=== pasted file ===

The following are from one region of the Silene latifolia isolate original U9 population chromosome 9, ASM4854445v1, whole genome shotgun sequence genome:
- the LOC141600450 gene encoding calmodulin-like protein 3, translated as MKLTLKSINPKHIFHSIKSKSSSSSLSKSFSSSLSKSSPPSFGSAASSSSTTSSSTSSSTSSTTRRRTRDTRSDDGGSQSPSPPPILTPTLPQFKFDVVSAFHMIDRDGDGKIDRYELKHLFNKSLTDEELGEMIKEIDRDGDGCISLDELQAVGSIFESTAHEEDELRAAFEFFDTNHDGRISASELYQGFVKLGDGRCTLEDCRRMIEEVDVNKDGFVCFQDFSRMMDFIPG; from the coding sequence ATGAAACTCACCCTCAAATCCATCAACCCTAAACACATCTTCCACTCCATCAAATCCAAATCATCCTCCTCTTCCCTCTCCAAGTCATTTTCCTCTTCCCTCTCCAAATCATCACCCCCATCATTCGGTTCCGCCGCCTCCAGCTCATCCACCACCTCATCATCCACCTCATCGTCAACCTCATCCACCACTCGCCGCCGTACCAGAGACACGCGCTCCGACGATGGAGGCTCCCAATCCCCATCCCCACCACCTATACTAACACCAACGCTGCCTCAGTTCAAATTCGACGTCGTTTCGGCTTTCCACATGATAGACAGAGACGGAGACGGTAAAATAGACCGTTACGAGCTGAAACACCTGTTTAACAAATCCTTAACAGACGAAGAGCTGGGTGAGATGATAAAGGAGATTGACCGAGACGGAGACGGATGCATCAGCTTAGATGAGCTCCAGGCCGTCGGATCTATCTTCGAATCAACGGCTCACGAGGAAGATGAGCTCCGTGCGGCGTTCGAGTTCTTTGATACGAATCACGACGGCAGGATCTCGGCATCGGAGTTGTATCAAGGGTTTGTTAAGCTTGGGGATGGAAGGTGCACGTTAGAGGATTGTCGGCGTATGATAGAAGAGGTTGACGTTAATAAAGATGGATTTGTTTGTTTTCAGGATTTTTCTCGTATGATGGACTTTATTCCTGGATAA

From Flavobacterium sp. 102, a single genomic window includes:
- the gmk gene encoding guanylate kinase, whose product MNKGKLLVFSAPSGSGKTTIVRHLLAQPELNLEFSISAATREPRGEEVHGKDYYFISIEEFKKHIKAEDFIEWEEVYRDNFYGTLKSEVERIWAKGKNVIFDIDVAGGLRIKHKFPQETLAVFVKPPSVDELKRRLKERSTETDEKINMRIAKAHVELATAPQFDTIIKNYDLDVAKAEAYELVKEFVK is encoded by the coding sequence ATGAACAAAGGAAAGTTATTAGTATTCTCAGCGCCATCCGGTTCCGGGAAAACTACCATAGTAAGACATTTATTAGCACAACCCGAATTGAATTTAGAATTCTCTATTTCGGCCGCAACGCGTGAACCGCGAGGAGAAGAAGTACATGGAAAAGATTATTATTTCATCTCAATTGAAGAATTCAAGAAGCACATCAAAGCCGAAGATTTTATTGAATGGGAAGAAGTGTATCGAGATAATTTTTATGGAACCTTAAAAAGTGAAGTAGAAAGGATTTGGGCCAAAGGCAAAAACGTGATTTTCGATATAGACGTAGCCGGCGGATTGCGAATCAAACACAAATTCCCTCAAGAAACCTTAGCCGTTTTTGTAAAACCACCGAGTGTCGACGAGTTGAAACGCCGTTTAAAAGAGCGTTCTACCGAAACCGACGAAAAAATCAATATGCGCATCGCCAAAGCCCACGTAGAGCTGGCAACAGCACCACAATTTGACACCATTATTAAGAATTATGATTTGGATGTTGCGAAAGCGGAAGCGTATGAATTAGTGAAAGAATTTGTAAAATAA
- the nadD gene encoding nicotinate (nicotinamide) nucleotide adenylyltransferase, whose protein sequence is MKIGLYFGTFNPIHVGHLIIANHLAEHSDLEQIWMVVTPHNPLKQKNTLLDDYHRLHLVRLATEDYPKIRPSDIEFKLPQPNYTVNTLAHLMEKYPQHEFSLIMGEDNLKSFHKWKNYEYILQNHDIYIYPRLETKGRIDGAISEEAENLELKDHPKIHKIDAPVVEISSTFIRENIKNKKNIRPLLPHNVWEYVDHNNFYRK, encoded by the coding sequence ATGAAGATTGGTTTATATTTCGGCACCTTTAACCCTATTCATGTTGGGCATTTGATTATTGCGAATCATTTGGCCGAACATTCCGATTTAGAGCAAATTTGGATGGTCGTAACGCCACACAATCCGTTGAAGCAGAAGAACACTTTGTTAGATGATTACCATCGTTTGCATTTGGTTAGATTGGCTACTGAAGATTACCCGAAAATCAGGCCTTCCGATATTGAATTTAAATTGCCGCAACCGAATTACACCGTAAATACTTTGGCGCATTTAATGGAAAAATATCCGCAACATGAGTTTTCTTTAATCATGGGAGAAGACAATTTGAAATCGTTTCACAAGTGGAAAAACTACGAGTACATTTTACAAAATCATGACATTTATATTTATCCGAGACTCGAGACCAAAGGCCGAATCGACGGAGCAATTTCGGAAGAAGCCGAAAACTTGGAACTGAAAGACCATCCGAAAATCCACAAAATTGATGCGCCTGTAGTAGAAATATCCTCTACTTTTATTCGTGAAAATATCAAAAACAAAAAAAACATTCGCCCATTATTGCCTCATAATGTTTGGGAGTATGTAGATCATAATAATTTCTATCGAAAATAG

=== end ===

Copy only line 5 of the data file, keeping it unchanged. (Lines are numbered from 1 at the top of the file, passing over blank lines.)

- the nadD gene encoding nicotinate (nicotinamide) nucleotide adenylyltransferase, whose protein sequence is MKIGLYFGTFNPIHVGHLIIANHLAEHSDLEQIWMVVTPHNPLKQKNTLLDDYHRLHLVRLATEDYPKIRPSDIEFKLPQPNYTVNTLAHLMEKYPQHEFSLIMGEDNLKSFHKWKNYEYILQNHDIYIYPRLETKGRIDGAISEEAENLELKDHPKIHKIDAPVVEISSTFIRENIKNKKNIRPLLPHNVWEYVDHNNFYRK, encoded by the coding sequence ATGAAGATTGGTTTATATTTCGGCACCTTTAACCCTATTCATGTTGGGCATTTGATTATTGCGAATCATTTGGCCGAACATTCCGATTTAGAGCAAATTTGGATGGTCGTAACGCCACACAATCCGTTGAAGCAGAAGAACACTTTGTTAGATGATTACCATCGTTTGCATTTGGTTAGATTGGCTACTGAAGATTACCCGAAAATCAGGCCTTCCGATATTGAATTTAAATTGCCGCAACCGAATTACACCGTAAATACTTTGGCGCATTTAATGGAAAAATATCCGCAACATGAGTTTTCTTTAATCATGGGAGAAGACAATTTGAAATCGTTTCACAAGTGGAAAAACTACGAGTACATTTTACAAAATCATGACATTTATATTTATCCGAGACTCGAGACCAAAGGCCGAATCGACGGAGCAATTTCGGAAGAAGCCGAAAACTTGGAACTGAAAGACCATCCGAAAATCCACAAAATTGATGCGCCTGTAGTAGAAATATCCTCTACTTTTATTCGTGAAAATATCAAAAACAAAAAAAACATTCGCCCATTATTGCCTCATAATGTTTGGGAGTATGTAGATCATAATAATTTCTATCGAAAATAG